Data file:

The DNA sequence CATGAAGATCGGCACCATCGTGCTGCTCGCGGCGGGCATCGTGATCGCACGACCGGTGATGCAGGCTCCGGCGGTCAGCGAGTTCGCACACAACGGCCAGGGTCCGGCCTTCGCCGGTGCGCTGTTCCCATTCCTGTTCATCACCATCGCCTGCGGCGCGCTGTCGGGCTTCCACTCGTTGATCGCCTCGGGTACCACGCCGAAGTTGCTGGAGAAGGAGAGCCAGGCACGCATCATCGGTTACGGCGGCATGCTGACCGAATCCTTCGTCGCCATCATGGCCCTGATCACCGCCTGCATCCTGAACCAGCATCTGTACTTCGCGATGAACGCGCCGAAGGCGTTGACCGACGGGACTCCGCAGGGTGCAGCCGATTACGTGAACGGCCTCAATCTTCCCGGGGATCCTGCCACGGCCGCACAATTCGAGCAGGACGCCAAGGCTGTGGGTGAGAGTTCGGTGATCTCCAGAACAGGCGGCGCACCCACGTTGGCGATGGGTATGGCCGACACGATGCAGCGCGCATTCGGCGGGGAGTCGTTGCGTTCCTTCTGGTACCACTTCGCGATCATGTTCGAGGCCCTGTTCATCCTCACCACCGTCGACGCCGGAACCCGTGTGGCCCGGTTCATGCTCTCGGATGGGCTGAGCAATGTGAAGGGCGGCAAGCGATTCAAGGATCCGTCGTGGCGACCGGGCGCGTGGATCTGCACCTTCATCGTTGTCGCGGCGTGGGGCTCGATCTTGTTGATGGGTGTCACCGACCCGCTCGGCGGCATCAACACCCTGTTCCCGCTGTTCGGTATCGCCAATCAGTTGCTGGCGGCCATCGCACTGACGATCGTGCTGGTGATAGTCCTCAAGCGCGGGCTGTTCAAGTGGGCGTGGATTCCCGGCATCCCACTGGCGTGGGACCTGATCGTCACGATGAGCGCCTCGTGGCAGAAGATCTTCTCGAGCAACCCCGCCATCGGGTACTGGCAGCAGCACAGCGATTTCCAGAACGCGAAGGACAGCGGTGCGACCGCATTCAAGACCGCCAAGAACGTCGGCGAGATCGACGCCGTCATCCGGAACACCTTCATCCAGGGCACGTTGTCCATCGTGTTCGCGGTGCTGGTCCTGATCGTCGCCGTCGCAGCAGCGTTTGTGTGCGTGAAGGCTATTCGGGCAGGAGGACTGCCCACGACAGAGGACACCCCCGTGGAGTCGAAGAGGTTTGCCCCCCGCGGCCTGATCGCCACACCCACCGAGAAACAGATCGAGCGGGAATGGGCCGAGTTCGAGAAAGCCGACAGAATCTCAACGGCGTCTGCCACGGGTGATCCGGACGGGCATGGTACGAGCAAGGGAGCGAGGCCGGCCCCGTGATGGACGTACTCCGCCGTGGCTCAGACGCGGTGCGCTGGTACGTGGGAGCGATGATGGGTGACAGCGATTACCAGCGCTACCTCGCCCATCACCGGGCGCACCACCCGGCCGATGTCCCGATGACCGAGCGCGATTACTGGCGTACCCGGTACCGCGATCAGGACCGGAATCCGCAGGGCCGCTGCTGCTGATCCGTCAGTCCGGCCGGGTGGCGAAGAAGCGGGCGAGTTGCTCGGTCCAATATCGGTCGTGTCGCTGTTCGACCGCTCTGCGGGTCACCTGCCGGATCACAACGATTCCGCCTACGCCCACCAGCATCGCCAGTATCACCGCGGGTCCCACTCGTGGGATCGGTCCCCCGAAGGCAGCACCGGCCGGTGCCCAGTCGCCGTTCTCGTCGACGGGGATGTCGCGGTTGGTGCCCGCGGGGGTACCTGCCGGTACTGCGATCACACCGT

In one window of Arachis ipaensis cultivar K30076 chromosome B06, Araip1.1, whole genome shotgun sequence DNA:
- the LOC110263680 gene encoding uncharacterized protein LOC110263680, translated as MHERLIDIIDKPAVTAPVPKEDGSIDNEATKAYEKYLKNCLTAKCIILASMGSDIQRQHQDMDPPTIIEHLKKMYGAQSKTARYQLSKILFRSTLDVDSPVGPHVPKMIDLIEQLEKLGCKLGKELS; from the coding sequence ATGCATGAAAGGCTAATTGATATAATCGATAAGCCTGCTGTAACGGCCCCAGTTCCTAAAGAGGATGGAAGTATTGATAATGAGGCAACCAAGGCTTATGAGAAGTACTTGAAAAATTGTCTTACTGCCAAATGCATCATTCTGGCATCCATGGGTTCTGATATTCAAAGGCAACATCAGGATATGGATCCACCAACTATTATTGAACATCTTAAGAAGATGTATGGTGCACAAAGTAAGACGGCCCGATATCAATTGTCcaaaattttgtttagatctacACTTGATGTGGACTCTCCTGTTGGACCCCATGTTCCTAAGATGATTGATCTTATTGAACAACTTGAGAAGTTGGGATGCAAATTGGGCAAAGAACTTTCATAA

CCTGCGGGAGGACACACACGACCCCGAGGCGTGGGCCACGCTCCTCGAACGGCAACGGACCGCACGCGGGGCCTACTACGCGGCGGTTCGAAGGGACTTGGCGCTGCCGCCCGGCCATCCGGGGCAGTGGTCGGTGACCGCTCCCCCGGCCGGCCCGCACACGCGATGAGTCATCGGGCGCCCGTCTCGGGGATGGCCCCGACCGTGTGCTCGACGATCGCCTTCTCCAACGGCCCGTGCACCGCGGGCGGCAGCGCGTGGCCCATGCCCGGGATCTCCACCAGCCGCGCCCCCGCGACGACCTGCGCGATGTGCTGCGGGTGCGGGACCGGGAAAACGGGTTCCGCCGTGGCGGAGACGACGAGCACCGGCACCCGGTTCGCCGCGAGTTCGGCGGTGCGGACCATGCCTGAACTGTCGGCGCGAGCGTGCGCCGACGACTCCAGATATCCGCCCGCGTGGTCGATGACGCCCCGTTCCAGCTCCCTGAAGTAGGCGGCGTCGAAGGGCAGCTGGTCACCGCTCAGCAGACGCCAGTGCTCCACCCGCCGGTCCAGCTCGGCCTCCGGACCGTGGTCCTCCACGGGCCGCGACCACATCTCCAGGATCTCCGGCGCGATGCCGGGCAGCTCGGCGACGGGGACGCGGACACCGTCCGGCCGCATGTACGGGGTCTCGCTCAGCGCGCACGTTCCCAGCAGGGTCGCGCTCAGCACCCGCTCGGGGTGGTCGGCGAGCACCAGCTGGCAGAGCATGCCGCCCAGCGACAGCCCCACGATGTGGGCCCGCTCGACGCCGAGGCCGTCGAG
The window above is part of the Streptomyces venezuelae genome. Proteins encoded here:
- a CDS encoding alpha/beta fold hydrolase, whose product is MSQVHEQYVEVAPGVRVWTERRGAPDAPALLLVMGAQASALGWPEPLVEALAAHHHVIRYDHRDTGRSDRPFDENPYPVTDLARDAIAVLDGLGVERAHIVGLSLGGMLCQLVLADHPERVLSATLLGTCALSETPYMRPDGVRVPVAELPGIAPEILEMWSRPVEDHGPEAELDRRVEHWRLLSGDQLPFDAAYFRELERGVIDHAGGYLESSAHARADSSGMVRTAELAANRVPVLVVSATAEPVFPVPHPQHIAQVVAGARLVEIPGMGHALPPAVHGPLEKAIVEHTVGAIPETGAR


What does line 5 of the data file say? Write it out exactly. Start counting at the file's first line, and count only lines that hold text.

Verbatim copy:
The window above is part of the Streptomyces venezuelae genome. Proteins encoded here: